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books Vietnam Changed the Way This Jazz Man Heard the World

Henry Threadgill’s memoir unfolds from his maddening wartime experience to his boundary-pushing musical career.

Easily Slip into Another World
A Life in Music

Henry Threadgill and Brent Hayes Edwards
Alfred A. Knopf
ISBN 9781524749071

It’s rare to come across a new Vietnam War memoir from a major publisher in 2023. Most were written decades ago, when memories were fresh and wounds still raw. That generation of soldiers has begun to pass away.


Henry Threadgill’s “Easily Slip Into Another World” is an unusual entrant in the genre. For one thing, this astringent book is only in part about his war experience. The remainder is about his rebellious childhood in Chicago during the 1950s, his apprenticeship in that city’s pyretic music scene and — later, after the war — his variegated career as a composer, saxophonist and flutist touring the world and becoming, along with Ornette Coleman and Wynton Marsalis, one of the few jazz artists to have won a Pulitzer Prize.

There’s more here than an insane war story, in other words. In fact, “Easily Slip Into Another World” is so good a music memoir, in the serious and obstinate manner of those by Miles Davis and Gil Scott-Heron, that it belongs on a high shelf alongside them.

But this memoir rises toward, and then falls away from, Threadgill’s war experience. It’s the molten emotional core. Let’s start there.

After basic training he was stationed at Fort Riley, in Kansas, in a band that performed at officers’ dances when it wasn’t out on the field playing heroic martial standards to soldiers leaving for combat.

The band got good, and Threadgill’s arrangements (he’d been listening to Thelonious Monk, Igor Stravinsky and Cecil Taylor) grew complicated. When he was asked to arrange a medley of national classics — “God Bless America,” “The Star-Spangled Banner” and others — for an important ceremony, he did so in a manner than added a bit of, in his words, “angularity and dissonance.” He was trying to stretch the music, to see what he could get out of it.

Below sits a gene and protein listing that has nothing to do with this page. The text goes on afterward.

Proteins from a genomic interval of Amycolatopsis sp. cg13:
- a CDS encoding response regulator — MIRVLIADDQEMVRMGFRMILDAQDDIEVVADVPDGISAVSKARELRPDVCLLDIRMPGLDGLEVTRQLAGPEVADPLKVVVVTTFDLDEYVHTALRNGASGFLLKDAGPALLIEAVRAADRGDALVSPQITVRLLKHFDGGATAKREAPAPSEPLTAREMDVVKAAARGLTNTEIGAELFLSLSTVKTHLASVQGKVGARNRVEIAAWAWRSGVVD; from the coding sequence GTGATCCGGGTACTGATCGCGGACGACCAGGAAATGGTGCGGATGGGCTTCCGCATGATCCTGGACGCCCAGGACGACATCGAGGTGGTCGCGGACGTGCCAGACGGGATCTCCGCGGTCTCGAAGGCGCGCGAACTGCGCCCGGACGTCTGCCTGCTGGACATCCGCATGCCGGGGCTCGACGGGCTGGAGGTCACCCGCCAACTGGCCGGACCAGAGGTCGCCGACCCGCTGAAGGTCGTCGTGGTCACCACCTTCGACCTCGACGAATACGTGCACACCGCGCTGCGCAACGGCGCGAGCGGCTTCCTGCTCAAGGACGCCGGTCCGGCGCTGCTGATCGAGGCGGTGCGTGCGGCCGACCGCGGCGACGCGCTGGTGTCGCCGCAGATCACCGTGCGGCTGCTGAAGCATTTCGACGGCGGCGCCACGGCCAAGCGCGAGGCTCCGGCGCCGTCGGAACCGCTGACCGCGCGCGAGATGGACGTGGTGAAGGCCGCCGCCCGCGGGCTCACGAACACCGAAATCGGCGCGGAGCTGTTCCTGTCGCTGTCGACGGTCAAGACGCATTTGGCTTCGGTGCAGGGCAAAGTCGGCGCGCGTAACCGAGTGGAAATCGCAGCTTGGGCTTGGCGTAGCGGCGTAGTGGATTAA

A Catholic archbishop stood up during the event and called the arrangements blasphemous. Top brass snapped to attention. The ceremony was shut down. Threadgill was fired from the band and, to his shock and dismay, shipped off to the Fourth Infantry Division in Pleiku, Vietnam, in the thick of the fighting. A “musical peccadillo,” Threadgill writes, had earned him a probable death sentence.

In Pleiku, Threadgill was nearly killed on multiple occasions. He was in a jeep that overturned, and he permanently injured his back. He spent nights waist-deep in water. His base camp was attacked during the Tet Offensive. There are more strange harbingers than can be counted.

There were a lot of drugs, including the strongest pot imaginable, and plenty of music. Threadgill continued to play in bands and came across others. He makes you reconceptualize the musical template of the Vietnam War. There’s no Hendrix and Creedence in his account; in the jungles around Pleiku, there’s Coltrane and Coleman.

Threadgill gets the worst case of gonorrhea I’ve ever read about. His Army papers are lost and, in a “Catch-22” sort of nightmare, he’s not sure he can prove who he is in order to go home. The madness is endless, and the endlessness is maddening. He isn’t discharged until 1969. He’s a different person.